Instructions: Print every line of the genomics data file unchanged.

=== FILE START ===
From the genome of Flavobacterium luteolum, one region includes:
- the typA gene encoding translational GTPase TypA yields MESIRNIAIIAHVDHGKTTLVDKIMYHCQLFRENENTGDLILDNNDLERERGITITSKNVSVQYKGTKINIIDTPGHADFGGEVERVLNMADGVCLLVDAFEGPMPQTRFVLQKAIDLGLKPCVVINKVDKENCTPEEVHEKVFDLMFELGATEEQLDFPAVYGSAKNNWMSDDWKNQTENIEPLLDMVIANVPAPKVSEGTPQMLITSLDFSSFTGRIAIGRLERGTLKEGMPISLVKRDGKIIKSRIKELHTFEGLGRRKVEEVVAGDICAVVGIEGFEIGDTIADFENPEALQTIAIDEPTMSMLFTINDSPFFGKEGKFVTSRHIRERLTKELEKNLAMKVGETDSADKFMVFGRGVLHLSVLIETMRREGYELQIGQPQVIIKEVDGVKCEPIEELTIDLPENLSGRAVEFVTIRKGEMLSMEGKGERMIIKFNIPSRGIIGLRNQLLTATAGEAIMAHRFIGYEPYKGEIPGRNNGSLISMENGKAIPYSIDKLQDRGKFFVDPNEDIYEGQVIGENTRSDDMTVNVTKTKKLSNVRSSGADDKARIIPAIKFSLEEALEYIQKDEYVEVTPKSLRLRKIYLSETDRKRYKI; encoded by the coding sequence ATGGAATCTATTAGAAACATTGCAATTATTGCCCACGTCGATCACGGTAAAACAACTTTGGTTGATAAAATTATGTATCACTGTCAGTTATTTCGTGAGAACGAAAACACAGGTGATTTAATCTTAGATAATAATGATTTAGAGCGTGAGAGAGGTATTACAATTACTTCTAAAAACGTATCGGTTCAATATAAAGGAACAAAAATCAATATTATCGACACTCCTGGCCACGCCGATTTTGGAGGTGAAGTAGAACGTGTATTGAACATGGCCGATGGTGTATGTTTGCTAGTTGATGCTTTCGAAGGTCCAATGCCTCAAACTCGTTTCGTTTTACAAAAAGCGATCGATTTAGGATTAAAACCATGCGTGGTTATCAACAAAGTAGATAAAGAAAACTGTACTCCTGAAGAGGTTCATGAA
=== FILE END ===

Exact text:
From the genome of Flavobacterium luteolum, one region includes:
- the typA gene encoding translational GTPase TypA yields MESIRNIAIIAHVDHGKTTLVDKIMYHCQLFRENENTGDLILDNNDLERERGITITSKNVSVQYKGTKINIIDTPGHADFGGEVERVLNMADGVCLLVDAFEGPMPQTRFVLQKAIDLGLKPCVVINKVDKENCTPEEVHEKVFDLMFELGATEEQLDFPAVYGSAKNNWMSDDWKNQTENIEPLLDMVIANVPAPKVSEGTPQMLITSLDFSSFTGRIAIGRLERGTLKEGMPISLVKRDGKIIKSRIKELHTFEGLGRRKVEEVVAGDICAVVGIEGFEIGDTIADFENPEALQTIAIDEPTMSMLFTINDSPFFGKEGKFVTSRHIRERLTKELEKNLAMKVGETDSADKFMVFGRGVLHLSVLIETMRREGYELQIGQPQVIIKEVDGVKCEPIEELTIDLPENLSGRAVEFVTIRKGEMLSMEGKGERMIIKFNIPSRGIIGLRNQLLTATAGEAIMAHRFIGYEPYKGEIPGRNNGSLISMENGKAIPYSIDKLQDRGKFFVDPNEDIYEGQVIGENTRSDDMTVNVTKTKKLSNVRSSGADDKARIIPAIKFSLEEALEYIQKDEYVEVTPKSLRLRKIYLSETDRKRYKI; encoded by the coding sequence ATGGAATCTATTAGAAACATTGCAATTATTGCCCACGTCGATCACGGTAAAACAACTTTGGTTGATAAAATTATGTATCACTGTCAGTTATTTCGTGAGAACGAAAACACAGGTGATTTAATCTTAGATAATAATGATTTAGAGCGTGAGAGAGGTATTACAATTACTTCTAAAAACGTATCGGTTCAATATAAAGGAACAAAAATCAATATTATCGACACTCCTGGCCACGCCGATTTTGGAGGTGAAGTAGAACGTGTATTGAACATGGCCGATGGTGTATGTTTGCTAGTTGATGCTTTCGAAGGTCCAATGCCTCAAACTCGTTTCGTTTTACAAAAAGCGATCGATTTAGGATTAAAACCATGCGTGGTTATCAACAAAGTAGATAAAGAAAACTGTACTCCTGAAGAGGTTCATGAA